Imports of vehicles cost more or less 1,000 to 1,500 MD, all dealers combined. This is 1 / 38th of total imports (Editor’s note: 38.427 billion TD according to the INS). However, according to the good figures we have, 1.5 billion TND of China’s 3 billion trade deficit with

Tunisia are being re-exported to other countries, including Africa. It is imports that generate exports, particularly to Africa, as I said.

The real problem of the sector is the European car brands that want to keep the monopoly of the Tunisian car market.

However, today Korean vehicles have found their place on this market, as Chinese or Indian, in the sector of passenger cars as in that of utility cars.

This question of quotas, which is illegal, plays into the hands of the major importers of European vehicles, which still have the biggest quotas and still dominate the market.

We are in a situation where we are investing millions of TDs in a sector where dealer authorization is renewable each year and where the quotas are distributed by the spoon by an administration that gives you no paper and can automatically punish you if you import more than it has verbally allowed you.

Ultimately, the opening of the market will remain a very good thing and it is the market that will make the tradeoffs itself.

From time to time, we hear that Hafedh Zouari is heard by the courts. Why?

Because he does not pay bribes and is not corrupt. So we create cases for him; a case like Tuk-Tuk where everything was done by order of former Prime Minister Hamadi Jebali.

Everyone will eventually wash their hands and Hafedh Zouari finds himself in contravention of customs rules.

There follows a case in court and a request for the lifting of parliamentary immunity and all the hoopla. We ended up paying customs duties and it will eventually cost the company 4 MD that are still in stock.

We are setting up a foundation of the Zouari group, which will, among other societal and social activities, donate these machines to the needy.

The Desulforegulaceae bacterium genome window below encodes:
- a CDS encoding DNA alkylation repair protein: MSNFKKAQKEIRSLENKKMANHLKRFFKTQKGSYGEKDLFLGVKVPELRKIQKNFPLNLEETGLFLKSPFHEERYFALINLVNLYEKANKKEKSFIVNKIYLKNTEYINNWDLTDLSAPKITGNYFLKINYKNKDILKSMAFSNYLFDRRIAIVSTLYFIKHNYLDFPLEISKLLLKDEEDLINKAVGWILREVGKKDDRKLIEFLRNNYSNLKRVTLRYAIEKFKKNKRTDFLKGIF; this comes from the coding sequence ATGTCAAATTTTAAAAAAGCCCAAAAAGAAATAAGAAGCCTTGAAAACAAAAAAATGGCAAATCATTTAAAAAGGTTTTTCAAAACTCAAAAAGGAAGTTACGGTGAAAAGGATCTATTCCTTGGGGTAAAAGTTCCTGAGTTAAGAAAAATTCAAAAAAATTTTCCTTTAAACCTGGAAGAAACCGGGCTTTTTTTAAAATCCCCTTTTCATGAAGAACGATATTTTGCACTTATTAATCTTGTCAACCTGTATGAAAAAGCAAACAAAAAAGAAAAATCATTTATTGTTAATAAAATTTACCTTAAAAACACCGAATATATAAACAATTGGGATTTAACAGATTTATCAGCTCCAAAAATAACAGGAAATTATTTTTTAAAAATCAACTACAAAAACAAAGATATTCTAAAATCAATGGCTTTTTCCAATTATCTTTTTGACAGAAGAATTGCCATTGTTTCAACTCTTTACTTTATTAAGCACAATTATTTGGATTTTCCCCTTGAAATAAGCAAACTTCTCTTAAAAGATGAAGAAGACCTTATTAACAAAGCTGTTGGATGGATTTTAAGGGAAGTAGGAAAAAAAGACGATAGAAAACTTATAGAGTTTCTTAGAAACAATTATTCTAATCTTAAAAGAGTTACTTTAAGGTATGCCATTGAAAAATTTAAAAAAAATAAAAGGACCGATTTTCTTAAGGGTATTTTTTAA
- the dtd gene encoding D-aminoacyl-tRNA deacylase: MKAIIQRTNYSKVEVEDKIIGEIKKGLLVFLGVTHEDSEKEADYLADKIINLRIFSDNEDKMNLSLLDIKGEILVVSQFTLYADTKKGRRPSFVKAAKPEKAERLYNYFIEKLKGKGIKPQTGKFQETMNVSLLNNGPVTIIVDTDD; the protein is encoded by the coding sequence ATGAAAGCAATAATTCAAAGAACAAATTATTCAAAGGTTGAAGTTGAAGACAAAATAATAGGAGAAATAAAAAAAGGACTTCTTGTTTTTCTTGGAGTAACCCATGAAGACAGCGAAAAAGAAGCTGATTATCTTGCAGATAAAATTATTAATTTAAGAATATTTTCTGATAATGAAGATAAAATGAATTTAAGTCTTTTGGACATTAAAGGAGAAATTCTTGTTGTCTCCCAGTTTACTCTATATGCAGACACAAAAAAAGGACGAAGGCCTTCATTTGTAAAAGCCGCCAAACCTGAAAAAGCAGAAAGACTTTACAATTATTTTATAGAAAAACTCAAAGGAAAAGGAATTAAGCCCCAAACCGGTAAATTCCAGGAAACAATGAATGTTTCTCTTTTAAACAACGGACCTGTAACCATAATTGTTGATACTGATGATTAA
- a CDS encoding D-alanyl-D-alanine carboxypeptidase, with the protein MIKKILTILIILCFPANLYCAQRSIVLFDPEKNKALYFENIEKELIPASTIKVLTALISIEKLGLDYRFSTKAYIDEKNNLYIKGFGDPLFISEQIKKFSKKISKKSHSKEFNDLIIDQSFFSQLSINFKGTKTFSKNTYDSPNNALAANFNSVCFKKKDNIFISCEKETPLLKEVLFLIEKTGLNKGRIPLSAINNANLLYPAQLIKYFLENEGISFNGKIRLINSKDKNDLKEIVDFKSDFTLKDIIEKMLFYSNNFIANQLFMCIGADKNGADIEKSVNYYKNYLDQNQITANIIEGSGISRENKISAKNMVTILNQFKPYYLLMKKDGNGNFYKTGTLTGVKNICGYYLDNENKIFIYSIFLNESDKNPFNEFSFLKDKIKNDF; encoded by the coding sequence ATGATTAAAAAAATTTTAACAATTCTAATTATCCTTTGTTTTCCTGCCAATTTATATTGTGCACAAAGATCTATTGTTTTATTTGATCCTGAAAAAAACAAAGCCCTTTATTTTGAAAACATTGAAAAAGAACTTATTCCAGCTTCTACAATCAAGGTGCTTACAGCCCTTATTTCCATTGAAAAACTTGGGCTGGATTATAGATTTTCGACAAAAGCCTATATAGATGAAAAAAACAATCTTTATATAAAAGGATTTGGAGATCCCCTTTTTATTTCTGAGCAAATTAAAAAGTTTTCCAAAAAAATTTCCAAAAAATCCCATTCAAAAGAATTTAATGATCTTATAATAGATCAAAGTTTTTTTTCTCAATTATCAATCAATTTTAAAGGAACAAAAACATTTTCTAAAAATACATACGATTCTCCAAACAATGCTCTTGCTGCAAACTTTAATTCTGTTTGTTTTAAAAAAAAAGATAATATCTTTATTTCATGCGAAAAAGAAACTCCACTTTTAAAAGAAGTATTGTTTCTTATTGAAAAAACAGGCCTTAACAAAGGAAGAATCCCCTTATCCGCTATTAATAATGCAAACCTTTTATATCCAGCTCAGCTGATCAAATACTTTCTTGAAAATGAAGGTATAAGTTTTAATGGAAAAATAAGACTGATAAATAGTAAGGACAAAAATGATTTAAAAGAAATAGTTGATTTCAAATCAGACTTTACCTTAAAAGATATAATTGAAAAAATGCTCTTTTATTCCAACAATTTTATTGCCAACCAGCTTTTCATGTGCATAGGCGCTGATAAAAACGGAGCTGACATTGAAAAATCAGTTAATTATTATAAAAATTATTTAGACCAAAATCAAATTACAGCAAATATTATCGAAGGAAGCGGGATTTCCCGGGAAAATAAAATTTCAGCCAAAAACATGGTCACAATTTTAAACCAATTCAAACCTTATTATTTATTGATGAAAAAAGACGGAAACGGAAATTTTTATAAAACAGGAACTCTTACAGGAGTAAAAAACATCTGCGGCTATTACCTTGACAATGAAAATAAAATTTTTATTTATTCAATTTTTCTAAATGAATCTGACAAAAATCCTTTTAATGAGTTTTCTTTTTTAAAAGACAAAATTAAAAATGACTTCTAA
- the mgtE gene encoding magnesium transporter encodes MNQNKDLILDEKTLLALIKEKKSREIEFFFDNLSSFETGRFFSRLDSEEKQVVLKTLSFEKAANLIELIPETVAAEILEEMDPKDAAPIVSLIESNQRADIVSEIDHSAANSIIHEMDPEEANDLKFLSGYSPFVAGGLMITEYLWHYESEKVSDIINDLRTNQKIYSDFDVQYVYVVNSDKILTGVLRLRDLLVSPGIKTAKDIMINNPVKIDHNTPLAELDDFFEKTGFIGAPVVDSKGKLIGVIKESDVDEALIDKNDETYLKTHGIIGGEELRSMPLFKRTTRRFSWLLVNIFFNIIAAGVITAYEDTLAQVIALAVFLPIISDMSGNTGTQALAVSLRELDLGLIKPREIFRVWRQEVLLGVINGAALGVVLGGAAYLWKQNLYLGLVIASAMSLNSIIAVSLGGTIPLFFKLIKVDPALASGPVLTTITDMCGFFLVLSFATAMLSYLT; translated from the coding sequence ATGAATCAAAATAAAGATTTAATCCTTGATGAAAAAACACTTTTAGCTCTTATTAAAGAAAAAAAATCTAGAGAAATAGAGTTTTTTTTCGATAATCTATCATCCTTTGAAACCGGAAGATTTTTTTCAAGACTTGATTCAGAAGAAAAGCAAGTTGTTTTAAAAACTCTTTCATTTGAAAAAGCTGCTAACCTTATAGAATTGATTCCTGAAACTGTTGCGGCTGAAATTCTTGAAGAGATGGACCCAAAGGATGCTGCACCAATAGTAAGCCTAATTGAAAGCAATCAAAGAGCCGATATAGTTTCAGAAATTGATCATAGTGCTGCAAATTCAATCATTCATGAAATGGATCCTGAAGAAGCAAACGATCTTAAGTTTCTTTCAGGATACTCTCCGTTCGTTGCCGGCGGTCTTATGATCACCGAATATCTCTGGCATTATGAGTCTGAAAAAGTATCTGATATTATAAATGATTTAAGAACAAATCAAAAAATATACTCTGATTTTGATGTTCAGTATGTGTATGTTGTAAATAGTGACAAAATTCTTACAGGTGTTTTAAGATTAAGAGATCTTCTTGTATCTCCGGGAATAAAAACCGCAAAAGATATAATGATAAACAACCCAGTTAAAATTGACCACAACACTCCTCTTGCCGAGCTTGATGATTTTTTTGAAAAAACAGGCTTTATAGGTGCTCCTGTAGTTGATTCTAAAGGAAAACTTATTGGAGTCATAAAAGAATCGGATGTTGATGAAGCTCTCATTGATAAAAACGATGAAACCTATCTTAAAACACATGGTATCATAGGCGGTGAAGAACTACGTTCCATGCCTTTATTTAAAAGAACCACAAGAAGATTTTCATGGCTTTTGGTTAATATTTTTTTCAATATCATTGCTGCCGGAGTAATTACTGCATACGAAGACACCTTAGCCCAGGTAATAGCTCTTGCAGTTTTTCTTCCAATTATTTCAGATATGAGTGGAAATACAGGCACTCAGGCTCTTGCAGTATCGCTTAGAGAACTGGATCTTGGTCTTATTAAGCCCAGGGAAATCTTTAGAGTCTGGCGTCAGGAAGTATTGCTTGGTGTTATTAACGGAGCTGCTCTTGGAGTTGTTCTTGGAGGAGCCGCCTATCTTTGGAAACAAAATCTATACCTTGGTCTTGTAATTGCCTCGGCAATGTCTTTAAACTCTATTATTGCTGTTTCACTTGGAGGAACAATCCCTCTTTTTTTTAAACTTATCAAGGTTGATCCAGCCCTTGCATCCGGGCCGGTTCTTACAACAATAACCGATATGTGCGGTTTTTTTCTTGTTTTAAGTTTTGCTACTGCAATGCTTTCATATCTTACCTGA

A few other “good people” are still harming us, under our companies and not individually, for land issues that have existed for more than 20 years and my status as a member of parliament does not help matters in court.

Moreover, with each statement or post on social media, we see the attacks first and we see the coming judicial harassment trying to dig up small cases already settled and closed and for years.

Does Hafedh Zouari plan to quit Afek Tounes?

Indeed, my desire is to stop doing politics.

You do not intend to apply for the 2019 legislative elections?

The question is not settled yet. I am certainly not happy with what has been done so far, because I thought we would do better. After four years, my feeling is that we cannot do anything and I have given up a bit of politics.

What is your view of the Afek Party where you have been since the 2014 elections?

When I walked in, there was a good team of activists and a good atmosphere and a lot of activities. After the last congress, things have changed, because democracy does not only generate good people.

There was a little argument inside the party. It went down for a while, then reappeared after the party left the government, something I personally did not agree with, and again reappeared during the vote for the government of Youssef Chahed and for which I voted, like all those of Afek Tounes who were present, because we all felt that we could not vote against the Minister of the Interior, a position that had to be filled.

My position is that those who want to leave Youssef Chahed had only to do it by a vote of no-confidence in due form and if they lacked one voice, I will be the 109th.

What do you think of this government? Are you, as member of Parliament, happy?

Everyone is talking about the lack of medicine, water, electricity and so on. The numbers, however, say there is a recovery in growth. By taking off my MP’s hat and put on the investor’s and the industrialist’s, I see that there is work.

Those who say otherwise are liars; otherwise we would all be starving. For the Dinar, we cannot afford to raise it. For debt, it is like the banker, it gives you a credit for building and not for something else and dictates its conditions for that.

I think we cannot blame the current government and its leader for more than they can and more than we should.

Personally, I think that for things to go well, we need three things: a fiscal amnesty, a foreign exchange amnesty and the convertibility of the dinar.

And for all that, we need a decisive man…

Like who?

Like Youssef Chahed